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I want to run the command:

nc localhost 9998

Then I want my script to monitor a file and echo the contents of the file to this sub process whenever the file changes.

I can't work out the re-direction scheme. How can get access to the STDIN of the subprocess?

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4 Answers 4

How about

tail -f $file |nc localhost 9998


Since you already have a buffer, then you can try something like this:

while [ 1 ]; do
    # Your stuff here.

    if [ ! -z $buffer ]; then
        echo $buffer |nc localhost 9998
        # Empty buffer on success.
        if [ $? -eq 0 ]; then
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My script is a bit more complex. Actually the file is truncated and re-written every minute (status file), and I need to parse out only some lines to send to the socket. On top of that, when the socket is not available I want to write to a buffer so that I don't miss any of the status updates. I've got a script that does all of this, but I need to get the data sent to the server. using exec 3<>/dev/tcp/host/port doesn't give me the ability to know when the connection fails, with nc I could at least trap for nc closing on the socket failure (server reboot, network issue, etc) –  David Parks Jul 6 '11 at 10:39
If you already have implemented a buffer, then you can send it through nc, you can execute nc every time you need and check exit status. –  Francisco R Jul 6 '11 at 12:31
@PacoRG: That will establish a new TCP connection for each new data block. Based on the original question, that's not what is desired. I think if you use parens around the entire while loop to create a subshell, and pipe the subshell output to nc, it should work. –  Ben Voigt Jul 6 '11 at 13:12
mkfifo X
some_program <X >output &
create_input >X

some_program will block reading X until create_input writes to it.

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up vote 0 down vote accepted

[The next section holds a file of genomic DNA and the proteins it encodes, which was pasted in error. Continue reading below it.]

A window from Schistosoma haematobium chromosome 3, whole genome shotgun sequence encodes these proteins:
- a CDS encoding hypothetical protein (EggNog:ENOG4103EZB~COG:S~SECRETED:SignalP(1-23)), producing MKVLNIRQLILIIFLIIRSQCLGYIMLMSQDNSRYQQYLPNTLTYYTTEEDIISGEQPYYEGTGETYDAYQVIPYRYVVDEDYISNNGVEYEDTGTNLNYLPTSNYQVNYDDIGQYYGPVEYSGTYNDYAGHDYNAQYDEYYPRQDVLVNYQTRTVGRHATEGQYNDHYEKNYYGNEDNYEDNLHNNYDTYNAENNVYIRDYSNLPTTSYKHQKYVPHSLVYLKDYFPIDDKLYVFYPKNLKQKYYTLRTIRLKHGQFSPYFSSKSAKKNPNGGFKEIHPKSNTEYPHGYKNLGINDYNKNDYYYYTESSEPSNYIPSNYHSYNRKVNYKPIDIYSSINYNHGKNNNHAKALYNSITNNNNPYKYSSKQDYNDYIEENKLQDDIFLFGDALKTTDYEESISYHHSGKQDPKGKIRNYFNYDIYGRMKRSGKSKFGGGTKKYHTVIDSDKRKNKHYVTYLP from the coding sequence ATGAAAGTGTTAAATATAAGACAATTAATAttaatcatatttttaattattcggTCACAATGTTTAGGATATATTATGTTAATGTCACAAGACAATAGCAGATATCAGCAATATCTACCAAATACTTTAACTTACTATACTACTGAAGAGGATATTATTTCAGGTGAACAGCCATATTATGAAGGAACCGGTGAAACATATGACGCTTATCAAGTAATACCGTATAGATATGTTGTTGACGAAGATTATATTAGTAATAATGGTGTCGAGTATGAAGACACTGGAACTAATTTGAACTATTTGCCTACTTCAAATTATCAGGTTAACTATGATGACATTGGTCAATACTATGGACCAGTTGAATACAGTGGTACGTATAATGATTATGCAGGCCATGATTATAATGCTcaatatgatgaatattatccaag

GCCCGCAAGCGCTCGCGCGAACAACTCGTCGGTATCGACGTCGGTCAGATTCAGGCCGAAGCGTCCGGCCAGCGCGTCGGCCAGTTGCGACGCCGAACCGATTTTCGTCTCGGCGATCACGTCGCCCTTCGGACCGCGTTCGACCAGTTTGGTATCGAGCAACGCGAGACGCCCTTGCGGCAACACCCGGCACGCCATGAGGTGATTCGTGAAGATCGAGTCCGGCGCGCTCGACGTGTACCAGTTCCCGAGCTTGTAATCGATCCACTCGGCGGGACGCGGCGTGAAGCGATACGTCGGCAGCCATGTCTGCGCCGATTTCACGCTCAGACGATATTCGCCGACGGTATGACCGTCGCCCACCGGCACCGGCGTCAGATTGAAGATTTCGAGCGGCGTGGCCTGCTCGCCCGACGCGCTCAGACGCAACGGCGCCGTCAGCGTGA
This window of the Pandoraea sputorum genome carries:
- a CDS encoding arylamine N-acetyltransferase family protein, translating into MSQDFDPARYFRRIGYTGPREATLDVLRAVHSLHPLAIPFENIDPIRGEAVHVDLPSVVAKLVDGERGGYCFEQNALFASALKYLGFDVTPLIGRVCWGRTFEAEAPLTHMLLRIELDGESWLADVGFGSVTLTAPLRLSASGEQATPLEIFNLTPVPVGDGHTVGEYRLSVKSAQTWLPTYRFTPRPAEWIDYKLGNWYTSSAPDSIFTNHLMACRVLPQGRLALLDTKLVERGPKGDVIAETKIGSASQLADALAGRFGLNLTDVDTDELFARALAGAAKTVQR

Two solutions that I found acceptable:

1) use coprocess, this way we have access to stdin and stdout of the process created by the coprocess command via the COPROC[0/1] array.

2) What I ultimately did is separate my application into two code blocks as shown below. The first block writes to stdout, that is then piped to the stdin of the second block. This gives me a clean way to buffer data when there are issues with netcat in the second code block:

{ while true;
  write to STDOUT; } |
{ while true
  nc localhost 9998 }

(in actuality the script is far more complex as the second command provides to-disk buffering when netcat is unable to connect, but the use of the pipe provides buffering so that data isn't lost when a network issue interrupts netcat)

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I found a solution using diff and a simple bash script.

The following script execute cat $file > $namedpipe when file change. This is the script I made check-file.sh:



cp "$file" "$tmp"
rm -rf $namedpipe
mkfifo $namedpipe

function cleanup() {
    echo "end of program"
    rm -rf $tmp
    rm -rf $namedpipe
    exit 1;

trap cleanup SIGINT
tail -f $namedpipe 2> /dev/null | netcat localhost 9998 &
while true; do
    diff=$(diff "$file" "$tmp")
    if [ ! -z "$diff" ]; then
        cat $file > $namedpipe
        cp $file $tmp
    sleep 1

This script take as an input the name of a file. For example try these commands in your environment (whit netcat -l 9998 running):

touch /tmp/test
bash check-file.sh /tmp/test &
echo "change 1" > /tmp/test
sleep 1
echo "change 2" > /tmp/test
sleep 1
echo "change 3" > /tmp/test

Note: The temp file get cleaned up by the trap, so you can interrupt this script gracefuly.

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